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Useful hygiene tips for catheterising

Useful hygiene tips for catheterising

Useful hygiene tips for catheterising Maintaining good catheterisation hygiene is vital – here’s how you do it Useful hygiene tips for catheterising
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Useful hygiene tips for catheterising

"I always carry baby wipes with me to clean myself. I prefer those to toilet paper. I always wash my hands before and after catheterising. I feel like clean hands are key to maintaining a healthy bladder." - Samantha

 

Even though using a single use catheter reduces the likelihood of infection compared to indwelling catheters, it is still essential that you maintain good hygiene.

Wash your hands

Soap and water is fine, and an antibacterial hand gel can be used instead if you are somewhere where water is not available.

Cleanse genital area

This should be done from front to back. Mild soap and water is all that is required. Dry with a clean pad or towel. Do not touch anything else apart from your catheter after you washed your hands – and only touch the body parts that are meant to be touched to perform catheterisation.

What if I’m in a public toilet? 

If you need to touch anything after you wash your hands – such as the door handle or the hand rims if you’re in a wheel chair – it’s important to use hand-sanitising gel or wash your hands again.

How often should I discard my catheter?

According to international guidelines it is recommended to use a new sterile catheter for each time you perform intermittent catheterisation. The reason is to obtain good bladder health and prevent urinary tract infections.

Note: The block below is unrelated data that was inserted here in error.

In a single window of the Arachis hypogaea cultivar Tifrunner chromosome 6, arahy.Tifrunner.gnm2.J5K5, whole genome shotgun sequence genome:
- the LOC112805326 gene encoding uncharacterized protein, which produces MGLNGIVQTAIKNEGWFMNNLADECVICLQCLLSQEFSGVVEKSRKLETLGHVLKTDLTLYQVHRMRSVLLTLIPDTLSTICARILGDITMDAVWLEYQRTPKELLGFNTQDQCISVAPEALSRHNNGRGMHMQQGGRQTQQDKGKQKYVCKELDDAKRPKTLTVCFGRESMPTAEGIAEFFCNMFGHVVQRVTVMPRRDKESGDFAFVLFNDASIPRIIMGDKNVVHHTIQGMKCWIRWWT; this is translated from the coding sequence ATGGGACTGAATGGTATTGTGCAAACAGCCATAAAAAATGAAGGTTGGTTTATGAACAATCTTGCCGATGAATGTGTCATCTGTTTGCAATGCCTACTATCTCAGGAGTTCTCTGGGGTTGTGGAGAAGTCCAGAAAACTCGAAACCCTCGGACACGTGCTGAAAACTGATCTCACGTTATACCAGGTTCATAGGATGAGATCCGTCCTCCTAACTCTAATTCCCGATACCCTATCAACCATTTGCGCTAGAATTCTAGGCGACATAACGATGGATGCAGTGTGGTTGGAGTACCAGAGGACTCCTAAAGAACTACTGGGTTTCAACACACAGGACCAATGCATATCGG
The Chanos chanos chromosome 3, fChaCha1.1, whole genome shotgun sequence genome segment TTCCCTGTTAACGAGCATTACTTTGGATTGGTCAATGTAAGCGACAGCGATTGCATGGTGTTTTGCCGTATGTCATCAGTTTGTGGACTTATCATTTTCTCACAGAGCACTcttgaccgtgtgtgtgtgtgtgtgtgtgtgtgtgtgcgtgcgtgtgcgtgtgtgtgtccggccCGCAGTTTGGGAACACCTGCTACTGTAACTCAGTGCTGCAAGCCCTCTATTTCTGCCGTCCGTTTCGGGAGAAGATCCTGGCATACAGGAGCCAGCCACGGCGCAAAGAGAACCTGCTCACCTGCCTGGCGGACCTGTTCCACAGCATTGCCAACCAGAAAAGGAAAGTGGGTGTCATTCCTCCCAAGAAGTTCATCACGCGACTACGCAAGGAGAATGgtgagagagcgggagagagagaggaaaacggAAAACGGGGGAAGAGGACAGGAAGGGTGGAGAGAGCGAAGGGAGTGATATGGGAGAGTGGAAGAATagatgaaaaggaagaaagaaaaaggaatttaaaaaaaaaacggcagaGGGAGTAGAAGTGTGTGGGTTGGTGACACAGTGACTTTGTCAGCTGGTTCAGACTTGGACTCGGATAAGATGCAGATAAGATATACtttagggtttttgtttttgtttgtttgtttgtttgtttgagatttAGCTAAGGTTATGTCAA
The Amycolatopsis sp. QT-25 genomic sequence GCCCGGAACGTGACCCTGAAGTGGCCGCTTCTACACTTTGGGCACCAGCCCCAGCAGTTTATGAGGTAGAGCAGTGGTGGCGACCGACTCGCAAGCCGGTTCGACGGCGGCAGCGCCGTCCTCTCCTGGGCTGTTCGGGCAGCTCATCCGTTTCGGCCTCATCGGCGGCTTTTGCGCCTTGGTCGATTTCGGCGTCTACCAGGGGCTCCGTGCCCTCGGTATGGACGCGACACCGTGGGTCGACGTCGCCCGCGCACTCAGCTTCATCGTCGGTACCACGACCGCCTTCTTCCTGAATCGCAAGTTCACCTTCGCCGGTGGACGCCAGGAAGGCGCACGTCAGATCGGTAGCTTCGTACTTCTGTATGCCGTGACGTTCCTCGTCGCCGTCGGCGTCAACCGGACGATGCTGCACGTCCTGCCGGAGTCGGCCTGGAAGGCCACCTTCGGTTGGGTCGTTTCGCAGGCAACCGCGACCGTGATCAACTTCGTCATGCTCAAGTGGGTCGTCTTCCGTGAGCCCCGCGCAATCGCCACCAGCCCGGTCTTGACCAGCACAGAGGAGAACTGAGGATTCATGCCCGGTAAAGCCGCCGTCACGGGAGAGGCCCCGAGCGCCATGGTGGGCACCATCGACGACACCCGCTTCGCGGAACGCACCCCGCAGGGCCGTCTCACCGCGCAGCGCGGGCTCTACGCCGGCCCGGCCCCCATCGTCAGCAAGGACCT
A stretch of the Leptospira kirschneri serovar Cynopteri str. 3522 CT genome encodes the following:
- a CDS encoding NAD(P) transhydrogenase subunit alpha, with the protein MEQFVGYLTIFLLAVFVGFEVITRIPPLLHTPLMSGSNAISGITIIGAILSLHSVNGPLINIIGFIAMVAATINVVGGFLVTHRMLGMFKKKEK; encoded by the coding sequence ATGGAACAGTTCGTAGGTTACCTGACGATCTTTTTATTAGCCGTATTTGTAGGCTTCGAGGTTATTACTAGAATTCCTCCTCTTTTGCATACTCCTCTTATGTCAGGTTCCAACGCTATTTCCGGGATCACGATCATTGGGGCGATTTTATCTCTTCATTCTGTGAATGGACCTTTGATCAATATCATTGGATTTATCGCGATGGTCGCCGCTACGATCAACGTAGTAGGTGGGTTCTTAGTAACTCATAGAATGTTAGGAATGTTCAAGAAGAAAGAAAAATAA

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What is a bladder infection

What is a urinary tract infection (UTI)?

Learn what causes UTI What is a UTI?
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What is a UTI?

In most people, urine is normally sterile (free from germs or bacteria) and the presence of bacteria in the urinary tract does not necessarily cause a urinary tract infection. If, however, the bacteria grow and multiply to a certain level, they may cause an infection of the urinary tract and needs to be treated. Anyone can get a urinary tract infection (UTI), but they’re more common in women than men due to the short female urethra (the channel through which urine is passed).

An infection can be thought of as a group of symptoms caused by bacteria entering an area of your body that they should not be in. Urinary infections are caused by bacteria entering your bladder, which most commonly enter your bladder through the urethra. The bacteria multiply in your bladder, either floating in the urine or attached to the bladder wall. As your bladder and kidneys are connected, bacteria in the bladder can also invade your kidneys.


If your body’s immune system fails to clear the bacteria from your body, treatment with antibiotics is probably needed. If you have bladder issues already, you’re more at risk of getting UTI.

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How do I know if I have a UTI?

How do I know if I have a UTI?

If you have some of these symptoms you might have an infection How do I know if I have a UTI?
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How do I know if I have a UTI?